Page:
How Proxy Wars Work – By Lionel Boehner November 12, 2015


With U.S.-made antitank missiles finding their way to Syrian rebels and Russian fighter jets pummeling the same rebels and supplying the Bashar al-Assad regime with antiaircraft missile systems, it might seem easy to describe the battle in Syria as a proxy war. But that phrase gets tossed around too carelessly and comes with some dangerous myths.

First, describing the Syrian quagmire as a proxy war implies that the conflict is mainly about larger fissures in the region, especially the rift between Sunni and Shiite, Saudi Arabia and Iran. Second, it suggests that the conflict will be resolved chiefly by outside actors hashing out their differences at the table. Third, the phrase indicates that the conflict is an incredibly high-stakes game involving existential issues on which compromise is impossible.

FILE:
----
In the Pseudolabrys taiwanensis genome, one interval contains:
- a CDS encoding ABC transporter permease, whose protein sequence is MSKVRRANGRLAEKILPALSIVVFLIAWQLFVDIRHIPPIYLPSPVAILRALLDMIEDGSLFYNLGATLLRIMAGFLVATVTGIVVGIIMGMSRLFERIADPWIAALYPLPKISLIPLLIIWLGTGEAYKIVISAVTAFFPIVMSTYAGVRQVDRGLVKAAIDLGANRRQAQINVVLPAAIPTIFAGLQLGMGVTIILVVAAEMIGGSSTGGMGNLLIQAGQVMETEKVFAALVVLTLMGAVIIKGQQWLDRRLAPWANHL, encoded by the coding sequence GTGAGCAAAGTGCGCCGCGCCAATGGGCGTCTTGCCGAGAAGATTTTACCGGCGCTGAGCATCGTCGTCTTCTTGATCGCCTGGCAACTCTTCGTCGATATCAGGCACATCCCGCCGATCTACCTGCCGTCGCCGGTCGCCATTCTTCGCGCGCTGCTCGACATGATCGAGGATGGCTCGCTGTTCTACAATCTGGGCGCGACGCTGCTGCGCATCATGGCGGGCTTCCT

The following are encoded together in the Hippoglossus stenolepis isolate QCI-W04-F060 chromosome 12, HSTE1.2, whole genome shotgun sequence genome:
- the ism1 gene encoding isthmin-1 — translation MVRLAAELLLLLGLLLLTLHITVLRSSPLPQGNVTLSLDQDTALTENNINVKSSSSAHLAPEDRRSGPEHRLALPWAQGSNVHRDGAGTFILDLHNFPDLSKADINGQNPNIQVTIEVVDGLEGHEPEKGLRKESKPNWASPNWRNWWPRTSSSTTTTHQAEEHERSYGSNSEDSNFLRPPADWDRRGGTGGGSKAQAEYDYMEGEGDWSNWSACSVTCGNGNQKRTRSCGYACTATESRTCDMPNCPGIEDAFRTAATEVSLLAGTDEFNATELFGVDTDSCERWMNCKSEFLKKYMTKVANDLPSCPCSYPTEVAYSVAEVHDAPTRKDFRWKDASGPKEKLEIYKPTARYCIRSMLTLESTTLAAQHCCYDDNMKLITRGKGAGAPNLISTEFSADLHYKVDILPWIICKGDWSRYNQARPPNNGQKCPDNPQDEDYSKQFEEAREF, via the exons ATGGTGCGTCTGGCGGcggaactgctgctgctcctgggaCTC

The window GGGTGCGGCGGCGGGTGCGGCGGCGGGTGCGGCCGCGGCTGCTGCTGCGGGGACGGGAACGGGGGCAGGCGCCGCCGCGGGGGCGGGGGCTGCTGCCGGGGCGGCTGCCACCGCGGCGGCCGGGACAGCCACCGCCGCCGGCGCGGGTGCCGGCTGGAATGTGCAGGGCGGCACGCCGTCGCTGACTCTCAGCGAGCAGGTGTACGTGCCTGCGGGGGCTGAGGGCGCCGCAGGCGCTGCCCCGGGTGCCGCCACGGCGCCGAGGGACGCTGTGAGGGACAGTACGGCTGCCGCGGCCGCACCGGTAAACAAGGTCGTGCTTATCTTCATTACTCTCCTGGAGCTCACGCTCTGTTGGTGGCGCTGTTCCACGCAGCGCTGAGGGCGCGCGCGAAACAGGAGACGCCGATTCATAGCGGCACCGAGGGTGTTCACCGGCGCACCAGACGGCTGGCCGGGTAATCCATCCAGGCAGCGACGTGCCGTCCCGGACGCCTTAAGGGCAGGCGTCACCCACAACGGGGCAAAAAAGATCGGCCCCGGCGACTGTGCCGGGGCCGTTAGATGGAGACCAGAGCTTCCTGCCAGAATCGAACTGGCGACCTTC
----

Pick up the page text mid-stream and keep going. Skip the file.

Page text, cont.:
As the history of past proxy wars teaches, though, all three assumptions are wrong. To bring the fighting in Syria to an end, all parties involved will need to get real about what a proxy war is—and what it isn’t. Proxy wars do not miraculously extinguish themselves without some measure of bottom-up attempts to make peace among local fighters or a fundamental shift in the conflict’s balance of power on the ground.

Smoke rises from what activists said was a military position of forces loyal to Syria's President Bashar al-Assad after clashes with Army of Islam fighters, outside Douma, near Damascus September 13, 2015.